Fear, caution, and the future

Certainty is one of the things that puts our thoughts to rest. Unfortunately, there is always some uncertainty about the future: it's uncertain, to varying degrees, what will happen in those parts of your life that haven't yet unfolded. You will usually have some expectations that are rather reliable and others on which you wouldn't bet; in addition, many things will happen that you don't expect at all. Among the things that in fact will happen there will inevitably some you wouldn't choose (if you had a choice). Fate can always be presumed to have some nasty surprises in store (and also some nastiness that won't be surprising at all). That's just how things are. But since there's no certainty, it's not easy to put your thoughts about those possibilities to rest. This is one of the sources of fear.

(There is also a kind of fear about things that are certain. The most extreme example is fear of death, but we also know a fear about smaller things we expect to happen, yet wish that they won't — an unpleasant meeting scheduled for tomorrow, for instance.)

Fear is a response to something you think might go on in the future, something you take to be bad for you. Once you look closer, however, you'll find that almost every fear you experience is about externals. And for externals, particularly in combination with uncertainty, there is an alternative attitude available: caution.

Fearing things in advance is foolish and only makes you miserable; caution supports you and makes you successful. Fears tend to self-perpetuate; caution satisfies once it is exercised. They even differ in their affective quality: fear feels bad, while caution feels good. It's not just that fearing things in the future simply isn't good tactics, whereas caution is clever management of the options that you already have in the present to influence those things to come. It's also that every time you act, with some aim in the future, you add a little to the subtle imprint that your actions have on your personality. Acting from fear, you're sending yourself messages that those external things in the future are worth getting emotional about; acting from caution, you observe yourself as balanced and in charge as far as it is possible. (There is a close analogue to this choice between fear and caution, with respect to the favorable things: if something seems desirable or preferable, there's an equal choice between an exuberant joy in advance and calmly taking all reasonable measures to make it happen and subsequently enjoying it.)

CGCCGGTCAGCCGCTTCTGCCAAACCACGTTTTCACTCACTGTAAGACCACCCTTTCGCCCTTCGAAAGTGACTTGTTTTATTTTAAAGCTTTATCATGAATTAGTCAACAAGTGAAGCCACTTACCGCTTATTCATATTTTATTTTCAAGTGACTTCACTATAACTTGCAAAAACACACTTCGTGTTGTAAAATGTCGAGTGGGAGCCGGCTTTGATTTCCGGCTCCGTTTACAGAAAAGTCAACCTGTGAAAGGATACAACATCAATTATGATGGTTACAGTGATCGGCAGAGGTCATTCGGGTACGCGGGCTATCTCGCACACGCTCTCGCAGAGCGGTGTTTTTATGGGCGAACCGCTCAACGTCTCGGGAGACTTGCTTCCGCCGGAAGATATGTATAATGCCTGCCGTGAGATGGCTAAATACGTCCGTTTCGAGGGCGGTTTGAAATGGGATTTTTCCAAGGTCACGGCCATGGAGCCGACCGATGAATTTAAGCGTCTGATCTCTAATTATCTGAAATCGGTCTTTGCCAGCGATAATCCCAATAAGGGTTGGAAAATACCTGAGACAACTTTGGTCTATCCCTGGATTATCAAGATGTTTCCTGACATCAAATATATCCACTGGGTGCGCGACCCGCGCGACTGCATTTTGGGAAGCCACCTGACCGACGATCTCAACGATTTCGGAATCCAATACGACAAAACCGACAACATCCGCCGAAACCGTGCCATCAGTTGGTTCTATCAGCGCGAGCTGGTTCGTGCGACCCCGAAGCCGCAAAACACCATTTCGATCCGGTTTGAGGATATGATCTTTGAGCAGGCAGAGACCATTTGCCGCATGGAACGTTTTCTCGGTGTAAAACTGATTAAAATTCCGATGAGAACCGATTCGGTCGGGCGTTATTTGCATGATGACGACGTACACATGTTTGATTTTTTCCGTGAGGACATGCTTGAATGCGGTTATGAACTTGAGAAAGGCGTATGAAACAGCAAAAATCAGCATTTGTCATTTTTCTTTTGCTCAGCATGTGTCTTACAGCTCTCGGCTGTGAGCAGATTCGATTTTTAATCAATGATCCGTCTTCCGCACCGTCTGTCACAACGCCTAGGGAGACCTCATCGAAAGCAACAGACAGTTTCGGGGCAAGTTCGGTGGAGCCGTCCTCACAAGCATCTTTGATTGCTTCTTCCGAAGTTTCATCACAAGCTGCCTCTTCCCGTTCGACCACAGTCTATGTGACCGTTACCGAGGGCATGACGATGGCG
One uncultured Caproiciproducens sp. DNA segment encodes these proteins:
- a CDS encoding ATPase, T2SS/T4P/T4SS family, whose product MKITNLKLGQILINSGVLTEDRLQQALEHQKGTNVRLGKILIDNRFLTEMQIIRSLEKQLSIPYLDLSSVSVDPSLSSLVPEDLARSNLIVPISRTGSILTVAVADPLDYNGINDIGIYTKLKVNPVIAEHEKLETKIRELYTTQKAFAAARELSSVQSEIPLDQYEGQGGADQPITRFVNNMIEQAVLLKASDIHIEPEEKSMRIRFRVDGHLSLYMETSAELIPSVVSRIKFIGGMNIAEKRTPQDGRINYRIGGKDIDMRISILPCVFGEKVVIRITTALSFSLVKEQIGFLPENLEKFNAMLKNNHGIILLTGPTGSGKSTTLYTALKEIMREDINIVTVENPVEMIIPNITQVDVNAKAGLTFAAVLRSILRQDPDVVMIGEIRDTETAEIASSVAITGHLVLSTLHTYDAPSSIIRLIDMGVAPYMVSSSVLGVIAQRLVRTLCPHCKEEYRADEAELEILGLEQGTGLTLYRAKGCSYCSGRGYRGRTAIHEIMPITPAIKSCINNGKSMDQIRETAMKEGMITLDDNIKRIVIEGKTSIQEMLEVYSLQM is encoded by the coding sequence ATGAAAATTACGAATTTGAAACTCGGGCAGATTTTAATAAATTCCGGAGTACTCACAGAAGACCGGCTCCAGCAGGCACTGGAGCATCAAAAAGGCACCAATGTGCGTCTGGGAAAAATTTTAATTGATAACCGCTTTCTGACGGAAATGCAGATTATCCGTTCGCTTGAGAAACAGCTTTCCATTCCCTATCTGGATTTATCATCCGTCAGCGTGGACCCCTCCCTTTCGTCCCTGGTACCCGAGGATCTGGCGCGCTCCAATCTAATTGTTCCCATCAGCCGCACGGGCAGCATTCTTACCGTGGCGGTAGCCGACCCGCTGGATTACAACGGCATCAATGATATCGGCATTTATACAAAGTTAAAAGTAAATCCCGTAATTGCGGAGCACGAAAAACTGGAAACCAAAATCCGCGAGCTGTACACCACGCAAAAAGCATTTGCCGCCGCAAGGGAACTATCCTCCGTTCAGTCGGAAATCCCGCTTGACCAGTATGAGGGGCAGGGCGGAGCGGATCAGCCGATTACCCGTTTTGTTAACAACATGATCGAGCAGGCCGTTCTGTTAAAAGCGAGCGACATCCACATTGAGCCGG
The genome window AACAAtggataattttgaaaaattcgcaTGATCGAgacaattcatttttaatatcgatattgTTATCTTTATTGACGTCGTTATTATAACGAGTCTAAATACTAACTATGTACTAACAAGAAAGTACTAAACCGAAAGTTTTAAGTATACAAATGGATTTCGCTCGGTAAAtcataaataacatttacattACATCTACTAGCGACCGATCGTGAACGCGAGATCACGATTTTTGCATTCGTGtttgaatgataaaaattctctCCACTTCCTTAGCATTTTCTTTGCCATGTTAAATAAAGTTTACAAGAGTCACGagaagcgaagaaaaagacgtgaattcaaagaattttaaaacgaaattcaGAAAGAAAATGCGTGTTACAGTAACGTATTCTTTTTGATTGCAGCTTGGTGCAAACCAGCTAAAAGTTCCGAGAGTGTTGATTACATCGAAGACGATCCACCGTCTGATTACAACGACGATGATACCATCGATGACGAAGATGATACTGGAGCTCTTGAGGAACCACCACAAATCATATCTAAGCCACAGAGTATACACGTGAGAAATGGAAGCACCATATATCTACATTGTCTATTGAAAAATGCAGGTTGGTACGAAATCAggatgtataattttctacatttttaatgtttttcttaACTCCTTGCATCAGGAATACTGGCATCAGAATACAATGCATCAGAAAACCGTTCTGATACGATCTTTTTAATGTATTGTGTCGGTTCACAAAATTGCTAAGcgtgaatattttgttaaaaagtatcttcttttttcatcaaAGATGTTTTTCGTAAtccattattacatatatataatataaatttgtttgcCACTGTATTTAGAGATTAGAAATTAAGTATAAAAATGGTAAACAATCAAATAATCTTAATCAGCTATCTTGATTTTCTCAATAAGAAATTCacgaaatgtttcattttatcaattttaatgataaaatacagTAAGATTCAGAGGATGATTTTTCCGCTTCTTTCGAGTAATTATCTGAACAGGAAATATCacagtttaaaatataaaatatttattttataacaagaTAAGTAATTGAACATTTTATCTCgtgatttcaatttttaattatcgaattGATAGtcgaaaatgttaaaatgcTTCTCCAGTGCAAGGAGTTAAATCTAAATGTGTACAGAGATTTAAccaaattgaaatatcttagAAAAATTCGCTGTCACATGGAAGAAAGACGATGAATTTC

Caution, in contrast to fear, has the additional advantage that it puts your thoughts to rest. Caution means to take appropriate action and forget about the thing (maybe put a reminder in place to review your position when it has become imminent); fear means to bathe in the feeling that you have when you imagine the thing coming, and do it over and over again. Ironically, people often don't even take appropriate action to prevent the feared thing from happening or to mitigate its impact. They act as if having a feeling were a suitable replacement for effective action.

Fear and caution have in common that they are future-directed attitudes about something that is broadly to be avoided: they are attitudes aiming at prevention. But fear is an emotion: it construes that which is to be prevented as bad for you, as something uncompromisingly to be avoided. And as with all emotions, once it gets rolling, it is hard to stop. The fearful thoughts will cycle in your head, and whenever your imagination comes up with an additional detail, the intensity increases. And notice that this imagined experience is an extra pain that you create for yourself out of nothing at all. To anticipate pain or unpleasantness means that you make yourself feel it twice: once in advance, and then again when it arrives. It's not a good use of your powers of imagination if you employ them for making you feel pain before it is even there. With caution, on the other hand, the thing to be prevented is coolly regarded as undesired, dispreferred — but not as bad in any deeper sense. You don't take it as a danger to your person. (You know you can still treat it as a danger should it in fact become imminent). It's an external, after all, and this means all it deserves is caution, but not fear. Take care.
Copyright © 2007-2012 by Leif Frenzel. All rights reserved.